The stories of Heron and Electra are suitably compelling, Electra’s in particular. Like Castlevania before, a lot of time is spent not only giving us the backstory of the protagonists but the antagonists too. Seraphim gets almost a whole episode to himself that outlines how his tragic past turned him into the monster he is. Hera, while never getting an episode to herself, gets plenty of screentime to develop why she’s plotting to usurp Zeus; after Zeus stepped out on her and having so many bastard children, she’s had enough. Hera’s character in particular strikes me as interesting. In mythology, Hera doesn’t do too much. She may be vengeful against Zeus’ bastards, but she never takes many actions beyond shadowy instigation. Here she’s a force to be feared, enough that many of the Gods who side with her do so because they fear Hera more than Zeus. Plus, the evolving relationship between Heron and Seraphim – it’s revealed halfway through the season they are half-brothers separated at birth – provides a suitably classical conflict that spurs both good drama and character growth.

The animation, as befitting Powerhouse Animation Studios, is crisp. There’s plenty of exciting action scenes that range from the intimate conflict of brother versus brother to the world-shattering scale of Gods versus Giants. Character designs were good, especially for the demons and the Giants.

So why do I say Blood of Zeus S1 is kinda good? To me, it comes down to the writing. 

The pacing for one is rather wonky. The first half of the season is almost all set-up and doesn’t pick up until the last two episodes. Granted, those first four episodes laid out our main characters good and bad, and once the pace picked it didn’t let go. I just think they could have been better spread out.

I also just don’t understand the purpose of Alexia. I guess that she’s supposed to be the Sypha analog (she’s the woman in the picture of the Castlevania cast above). And while Alexia has some good action and Jessica Henwick does the best she can, I fully believe Alexia could be written out of the story and nothing of substance would be lost. Hopefully, Alexia gets some development if there’s a season 2, cause good lord could she use some. Otherwise, she’s a waste of screentime.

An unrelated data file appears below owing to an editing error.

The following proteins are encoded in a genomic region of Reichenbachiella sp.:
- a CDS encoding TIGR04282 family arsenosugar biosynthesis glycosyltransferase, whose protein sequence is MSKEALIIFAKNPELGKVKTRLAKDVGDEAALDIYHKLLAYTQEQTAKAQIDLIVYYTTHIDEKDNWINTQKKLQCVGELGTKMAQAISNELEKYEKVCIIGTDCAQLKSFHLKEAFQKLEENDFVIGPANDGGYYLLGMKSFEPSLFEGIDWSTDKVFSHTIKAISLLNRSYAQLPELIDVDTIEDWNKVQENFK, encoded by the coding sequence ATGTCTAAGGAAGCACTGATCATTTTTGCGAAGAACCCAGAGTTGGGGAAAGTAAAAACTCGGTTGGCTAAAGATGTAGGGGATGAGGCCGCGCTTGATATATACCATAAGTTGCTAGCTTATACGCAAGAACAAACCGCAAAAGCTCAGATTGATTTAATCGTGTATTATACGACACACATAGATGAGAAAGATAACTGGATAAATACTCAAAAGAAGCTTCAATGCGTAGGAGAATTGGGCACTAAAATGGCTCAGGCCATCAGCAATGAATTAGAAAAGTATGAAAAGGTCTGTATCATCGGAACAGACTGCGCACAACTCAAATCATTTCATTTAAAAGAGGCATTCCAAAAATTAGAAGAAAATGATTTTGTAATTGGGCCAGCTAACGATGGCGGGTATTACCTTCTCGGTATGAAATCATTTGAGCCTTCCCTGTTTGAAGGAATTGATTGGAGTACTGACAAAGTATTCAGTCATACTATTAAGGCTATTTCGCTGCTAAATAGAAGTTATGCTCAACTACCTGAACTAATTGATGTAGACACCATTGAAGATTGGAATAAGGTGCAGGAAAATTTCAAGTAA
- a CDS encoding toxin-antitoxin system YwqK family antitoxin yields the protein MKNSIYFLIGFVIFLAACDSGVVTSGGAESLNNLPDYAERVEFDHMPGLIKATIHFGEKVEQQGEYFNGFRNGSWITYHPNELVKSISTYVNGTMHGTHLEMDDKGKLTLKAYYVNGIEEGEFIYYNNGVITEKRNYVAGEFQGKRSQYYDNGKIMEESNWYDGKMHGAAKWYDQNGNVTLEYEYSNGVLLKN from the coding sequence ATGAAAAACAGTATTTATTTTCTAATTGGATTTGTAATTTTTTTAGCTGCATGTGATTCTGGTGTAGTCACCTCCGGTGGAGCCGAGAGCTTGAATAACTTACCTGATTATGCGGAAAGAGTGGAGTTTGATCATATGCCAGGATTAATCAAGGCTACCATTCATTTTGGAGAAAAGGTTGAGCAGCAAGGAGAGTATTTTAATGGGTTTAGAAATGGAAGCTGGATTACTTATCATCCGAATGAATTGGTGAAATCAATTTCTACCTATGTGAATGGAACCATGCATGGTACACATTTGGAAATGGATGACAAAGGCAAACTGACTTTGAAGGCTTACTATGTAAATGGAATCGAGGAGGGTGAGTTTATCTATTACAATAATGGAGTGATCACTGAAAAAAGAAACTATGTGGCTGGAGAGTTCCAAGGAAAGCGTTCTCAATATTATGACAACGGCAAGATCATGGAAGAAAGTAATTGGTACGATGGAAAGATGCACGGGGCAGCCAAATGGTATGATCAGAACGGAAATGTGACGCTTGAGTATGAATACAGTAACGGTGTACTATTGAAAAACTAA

On a related note, I think we need more of Heron’s comrades – smuggler Evios (Chris Diamantopolous) and gladiator Kofi (Adetokumboh M’Cormack) – cause what we get isn’t enough. I don’t quite buy the loyalty between the two, Alexia, and Heron. It just didn’t feel developed enough and didn’t justify some of the choices Heron would make late in the season. Which is a shame, cause Evios and Kofi are fun to watch.

All in all, while the season was flawed I think Blood of Zeus S1 has some potential for future seasons. All they gotta do is fix some of the major flaws I outlined above, and Netflix could have a bonafide anime hit on their hands. For now, though, Blood of Zeus S1 will just have to do as a half-decent action anime methadone for the superior Castlevania.

My Recommendation: Recommend With Caveats

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By Joseph MacMaster

Writer extraordinaire in progress who hangs out with the Chicago Film Scene crew. I screenwrite for my fellow CFS filmmakers. I also write TV and movie reviews, and am a co-host/main writer of the Chicago Film Scene: Live! podcast.